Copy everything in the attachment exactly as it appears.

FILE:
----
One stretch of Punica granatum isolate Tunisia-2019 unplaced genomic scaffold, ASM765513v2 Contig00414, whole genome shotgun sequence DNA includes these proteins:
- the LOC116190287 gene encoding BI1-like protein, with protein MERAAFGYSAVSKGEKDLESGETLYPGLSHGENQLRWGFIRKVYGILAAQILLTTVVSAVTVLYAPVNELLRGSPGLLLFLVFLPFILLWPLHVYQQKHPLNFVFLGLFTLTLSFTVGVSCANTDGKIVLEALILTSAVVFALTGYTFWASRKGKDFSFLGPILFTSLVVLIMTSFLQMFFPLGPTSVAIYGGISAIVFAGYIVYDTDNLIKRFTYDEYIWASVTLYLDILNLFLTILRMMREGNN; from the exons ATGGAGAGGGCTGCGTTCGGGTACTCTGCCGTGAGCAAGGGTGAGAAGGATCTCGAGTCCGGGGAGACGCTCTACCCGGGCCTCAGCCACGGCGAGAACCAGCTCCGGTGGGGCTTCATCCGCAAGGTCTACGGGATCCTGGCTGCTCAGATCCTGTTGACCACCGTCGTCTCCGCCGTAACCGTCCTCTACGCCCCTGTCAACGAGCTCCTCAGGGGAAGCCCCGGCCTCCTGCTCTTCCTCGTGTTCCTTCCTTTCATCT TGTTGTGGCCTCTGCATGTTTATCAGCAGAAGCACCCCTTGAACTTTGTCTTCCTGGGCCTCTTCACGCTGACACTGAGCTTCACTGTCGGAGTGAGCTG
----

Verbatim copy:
One stretch of Punica granatum isolate Tunisia-2019 unplaced genomic scaffold, ASM765513v2 Contig00414, whole genome shotgun sequence DNA includes these proteins:
- the LOC116190287 gene encoding BI1-like protein, with protein MERAAFGYSAVSKGEKDLESGETLYPGLSHGENQLRWGFIRKVYGILAAQILLTTVVSAVTVLYAPVNELLRGSPGLLLFLVFLPFILLWPLHVYQQKHPLNFVFLGLFTLTLSFTVGVSCANTDGKIVLEALILTSAVVFALTGYTFWASRKGKDFSFLGPILFTSLVVLIMTSFLQMFFPLGPTSVAIYGGISAIVFAGYIVYDTDNLIKRFTYDEYIWASVTLYLDILNLFLTILRMMREGNN; from the exons ATGGAGAGGGCTGCGTTCGGGTACTCTGCCGTGAGCAAGGGTGAGAAGGATCTCGAGTCCGGGGAGACGCTCTACCCGGGCCTCAGCCACGGCGAGAACCAGCTCCGGTGGGGCTTCATCCGCAAGGTCTACGGGATCCTGGCTGCTCAGATCCTGTTGACCACCGTCGTCTCCGCCGTAACCGTCCTCTACGCCCCTGTCAACGAGCTCCTCAGGGGAAGCCCCGGCCTCCTGCTCTTCCTCGTGTTCCTTCCTTTCATCT TGTTGTGGCCTCTGCATGTTTATCAGCAGAAGCACCCCTTGAACTTTGTCTTCCTGGGCCTCTTCACGCTGACACTGAGCTTCACTGTCGGAGTGAGCTG